SUBJECTS: Tax cuts; Adani; Julian Assange; Electric Cars; Dutton’s disgraceful disability attack.

JON FAINE, PRESENTER: Yesterday the race officially began but unofficially it’s been running for ages. We go to the polls on the 18th of May. The Labor Party are, it seems from my perspective, somewhat more organised than the Coalition certainly than the Liberal Party side of the Coalition. We will undoubtedly have opportunities in future to talk to people from the other side. Yesterday they had no one to talk to us and today the Deputy Leader of the Labor, Shadow Minister for Education and Training, Tanya Plibersek is in Melbourne and has very kindly made time to come into the studio. Tanya Plibersek, good morning to you.
TANYA PLIBERSEK, DEPUTY LEADER OF THE OPPOSITION: I'm very pleased to be here, good morning.
FAINE: We're told this is going to be an election about trust, in which case I put it to you, both leaders are in trouble.
PLIBERSEK: Well I think it is about trust. It's who you trust to have a better plan for Australia, we've got a plan for better investment in hospitals, in schools, in cancer care, for fairer tax cuts that are the same or bigger for 10 million Australians, including 3.6 million at the lower end are getting a bigger tax cut under Labor. It's who you trust to make sure that wages actually grow -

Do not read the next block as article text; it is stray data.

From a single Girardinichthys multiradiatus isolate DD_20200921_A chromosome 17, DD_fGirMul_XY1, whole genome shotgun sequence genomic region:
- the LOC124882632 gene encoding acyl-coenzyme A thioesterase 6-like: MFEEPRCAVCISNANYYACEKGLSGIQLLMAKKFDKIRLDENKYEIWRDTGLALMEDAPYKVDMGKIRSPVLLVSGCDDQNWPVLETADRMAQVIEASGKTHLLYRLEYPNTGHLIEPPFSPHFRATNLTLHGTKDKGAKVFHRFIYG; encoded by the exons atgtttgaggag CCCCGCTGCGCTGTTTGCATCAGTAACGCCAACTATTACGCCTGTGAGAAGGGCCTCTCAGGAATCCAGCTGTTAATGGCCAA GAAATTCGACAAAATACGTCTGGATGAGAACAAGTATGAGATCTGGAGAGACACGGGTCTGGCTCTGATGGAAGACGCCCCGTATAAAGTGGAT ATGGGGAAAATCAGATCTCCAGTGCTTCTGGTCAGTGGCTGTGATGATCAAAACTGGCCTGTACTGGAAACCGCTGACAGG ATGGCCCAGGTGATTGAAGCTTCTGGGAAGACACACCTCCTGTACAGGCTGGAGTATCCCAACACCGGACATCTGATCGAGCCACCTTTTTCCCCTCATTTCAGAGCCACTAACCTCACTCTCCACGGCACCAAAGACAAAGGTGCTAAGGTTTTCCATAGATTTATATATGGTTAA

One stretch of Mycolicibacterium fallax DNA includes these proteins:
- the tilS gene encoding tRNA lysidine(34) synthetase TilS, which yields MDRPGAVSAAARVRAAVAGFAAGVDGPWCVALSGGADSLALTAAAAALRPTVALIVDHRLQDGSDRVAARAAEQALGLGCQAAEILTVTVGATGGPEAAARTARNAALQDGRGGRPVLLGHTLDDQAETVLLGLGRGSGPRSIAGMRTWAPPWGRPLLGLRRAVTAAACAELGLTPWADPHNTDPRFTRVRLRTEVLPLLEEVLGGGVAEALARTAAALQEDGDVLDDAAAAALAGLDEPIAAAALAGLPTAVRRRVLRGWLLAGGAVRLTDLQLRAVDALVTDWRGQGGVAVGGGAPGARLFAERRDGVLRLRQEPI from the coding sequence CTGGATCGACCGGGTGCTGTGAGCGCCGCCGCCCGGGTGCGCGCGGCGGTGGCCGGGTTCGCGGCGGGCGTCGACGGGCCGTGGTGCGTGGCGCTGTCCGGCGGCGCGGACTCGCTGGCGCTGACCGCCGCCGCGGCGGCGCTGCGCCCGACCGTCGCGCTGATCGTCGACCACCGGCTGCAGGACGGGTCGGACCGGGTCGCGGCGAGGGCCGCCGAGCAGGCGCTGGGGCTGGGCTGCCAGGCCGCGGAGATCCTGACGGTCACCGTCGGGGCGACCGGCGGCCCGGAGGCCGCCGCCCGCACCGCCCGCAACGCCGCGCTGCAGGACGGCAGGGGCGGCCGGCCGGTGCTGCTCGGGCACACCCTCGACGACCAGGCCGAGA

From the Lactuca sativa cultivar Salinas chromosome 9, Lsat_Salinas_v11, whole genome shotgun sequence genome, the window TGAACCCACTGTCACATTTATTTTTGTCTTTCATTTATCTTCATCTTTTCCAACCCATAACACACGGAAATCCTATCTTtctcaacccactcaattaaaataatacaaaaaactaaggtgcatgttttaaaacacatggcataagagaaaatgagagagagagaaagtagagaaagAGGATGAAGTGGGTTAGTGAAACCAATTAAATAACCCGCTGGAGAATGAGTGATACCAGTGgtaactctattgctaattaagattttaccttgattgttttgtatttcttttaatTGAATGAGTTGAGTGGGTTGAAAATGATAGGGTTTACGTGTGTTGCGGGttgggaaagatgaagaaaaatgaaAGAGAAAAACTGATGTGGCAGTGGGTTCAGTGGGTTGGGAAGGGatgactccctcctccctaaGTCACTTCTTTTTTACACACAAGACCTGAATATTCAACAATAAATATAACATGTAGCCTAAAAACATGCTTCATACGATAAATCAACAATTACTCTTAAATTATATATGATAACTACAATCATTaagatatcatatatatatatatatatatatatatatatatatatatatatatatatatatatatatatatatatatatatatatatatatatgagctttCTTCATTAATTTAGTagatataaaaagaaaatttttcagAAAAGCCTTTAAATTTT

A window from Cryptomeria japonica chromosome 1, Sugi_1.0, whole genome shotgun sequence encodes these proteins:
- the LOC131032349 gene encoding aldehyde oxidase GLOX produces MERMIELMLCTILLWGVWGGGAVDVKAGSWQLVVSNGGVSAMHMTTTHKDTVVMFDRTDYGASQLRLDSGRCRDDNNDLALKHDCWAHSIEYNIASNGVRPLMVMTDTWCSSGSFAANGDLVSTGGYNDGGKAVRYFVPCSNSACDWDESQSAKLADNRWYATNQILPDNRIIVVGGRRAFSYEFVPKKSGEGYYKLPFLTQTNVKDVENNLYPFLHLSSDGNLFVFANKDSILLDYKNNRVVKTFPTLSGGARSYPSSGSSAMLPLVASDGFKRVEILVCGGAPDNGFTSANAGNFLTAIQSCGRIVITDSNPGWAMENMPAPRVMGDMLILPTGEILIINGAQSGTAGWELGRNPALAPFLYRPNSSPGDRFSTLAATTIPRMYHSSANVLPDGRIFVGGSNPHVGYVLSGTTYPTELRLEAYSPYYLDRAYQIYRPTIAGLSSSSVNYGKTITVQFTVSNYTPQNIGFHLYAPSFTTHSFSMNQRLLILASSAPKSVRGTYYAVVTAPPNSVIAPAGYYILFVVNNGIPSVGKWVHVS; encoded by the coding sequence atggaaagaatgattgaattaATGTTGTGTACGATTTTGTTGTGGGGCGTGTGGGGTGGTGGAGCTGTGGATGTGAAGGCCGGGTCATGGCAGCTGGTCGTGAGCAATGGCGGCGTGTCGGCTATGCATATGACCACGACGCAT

FAINE: The Prime Minister this morning says that your tax plan will cost tax payers an extra $340 billion over a decade.
PLIBERSEK: Well first of all goodness knows what they're modelling, Treasury doesn't model policies for the Opposition, the Parliamentary Budget Office does, so this is a politicisation of Treasury and they won't release the assumptions that they've used. But we make no excuses, we've got a bigger tax cut for 10 million working Australians, bigger or the same for 10 million working Australians, and we make no apology for closing loopholes that are predominantly used at the top end. This is a government -
FAINE: Talking about -
PLIBERSEK: -That tried to give $80 billion of big business tax cuts, they were only stopped by the Senate. We know where their priorities are.
FAINE: All right. You claim that negative gearing is a loophole, the other people, the other side and in particular - the property industries - say no it's an essential ingredient in Australia's property mix. The Shadow Treasurer, your colleague Chris Bowen, has had to back pedal on, speaking of assumptions, on the assumptions in his negative gearing comments. That's embarrassing and affects your credibility as a party doesn't it?
PLIBERSEK:  Well it's not, and just talking about negative gearing, people who currently negatively gear will still be able to do it. We're saying in the future, people who want to negatively gear should direct that investment into newly constructed property, that means -
FAINE: That's a fraction of the market.
PLIBERSEK: Yes, which means that we would have more newly constructed property. We do have a problem with construction coming up. We're worried about declining property construction in Australia. We know that we haven't built enough new homes for many years to keep up with demand. This is a way of making sure we're creating jobs with negative gearing investment, and creating new homes, we're adding to stock not just bidding up the cost of existing housing stock.